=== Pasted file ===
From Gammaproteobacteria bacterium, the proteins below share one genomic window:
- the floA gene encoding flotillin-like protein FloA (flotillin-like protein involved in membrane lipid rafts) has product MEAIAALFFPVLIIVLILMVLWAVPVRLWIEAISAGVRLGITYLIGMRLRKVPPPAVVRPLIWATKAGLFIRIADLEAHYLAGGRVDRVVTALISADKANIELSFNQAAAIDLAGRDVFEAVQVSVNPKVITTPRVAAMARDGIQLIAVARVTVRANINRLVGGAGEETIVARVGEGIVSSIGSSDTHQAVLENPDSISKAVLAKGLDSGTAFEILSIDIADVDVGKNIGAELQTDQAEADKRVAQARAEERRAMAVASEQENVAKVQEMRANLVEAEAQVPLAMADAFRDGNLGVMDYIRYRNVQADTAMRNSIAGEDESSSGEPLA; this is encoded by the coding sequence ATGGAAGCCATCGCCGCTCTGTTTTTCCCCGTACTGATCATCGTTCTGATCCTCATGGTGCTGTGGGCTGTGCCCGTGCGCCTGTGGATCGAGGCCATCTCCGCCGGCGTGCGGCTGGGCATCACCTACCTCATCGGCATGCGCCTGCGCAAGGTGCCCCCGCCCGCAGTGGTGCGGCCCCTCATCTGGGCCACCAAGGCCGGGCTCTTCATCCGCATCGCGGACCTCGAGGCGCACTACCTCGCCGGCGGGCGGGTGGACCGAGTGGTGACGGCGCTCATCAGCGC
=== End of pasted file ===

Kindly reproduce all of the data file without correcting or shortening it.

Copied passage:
From Gammaproteobacteria bacterium, the proteins below share one genomic window:
- the floA gene encoding flotillin-like protein FloA (flotillin-like protein involved in membrane lipid rafts) has product MEAIAALFFPVLIIVLILMVLWAVPVRLWIEAISAGVRLGITYLIGMRLRKVPPPAVVRPLIWATKAGLFIRIADLEAHYLAGGRVDRVVTALISADKANIELSFNQAAAIDLAGRDVFEAVQVSVNPKVITTPRVAAMARDGIQLIAVARVTVRANINRLVGGAGEETIVARVGEGIVSSIGSSDTHQAVLENPDSISKAVLAKGLDSGTAFEILSIDIADVDVGKNIGAELQTDQAEADKRVAQARAEERRAMAVASEQENVAKVQEMRANLVEAEAQVPLAMADAFRDGNLGVMDYIRYRNVQADTAMRNSIAGEDESSSGEPLA; this is encoded by the coding sequence ATGGAAGCCATCGCCGCTCTGTTTTTCCCCGTACTGATCATCGTTCTGATCCTCATGGTGCTGTGGGCTGTGCCCGTGCGCCTGTGGATCGAGGCCATCTCCGCCGGCGTGCGGCTGGGCATCACCTACCTCATCGGCATGCGCCTGCGCAAGGTGCCCCCGCCCGCAGTGGTGCGGCCCCTCATCTGGGCCACCAAGGCCGGGCTCTTCATCCGCATCGCGGACCTCGAGGCGCACTACCTCGCCGGCGGGCGGGTGGACCGAGTGGTGACGGCGCTCATCAGCGC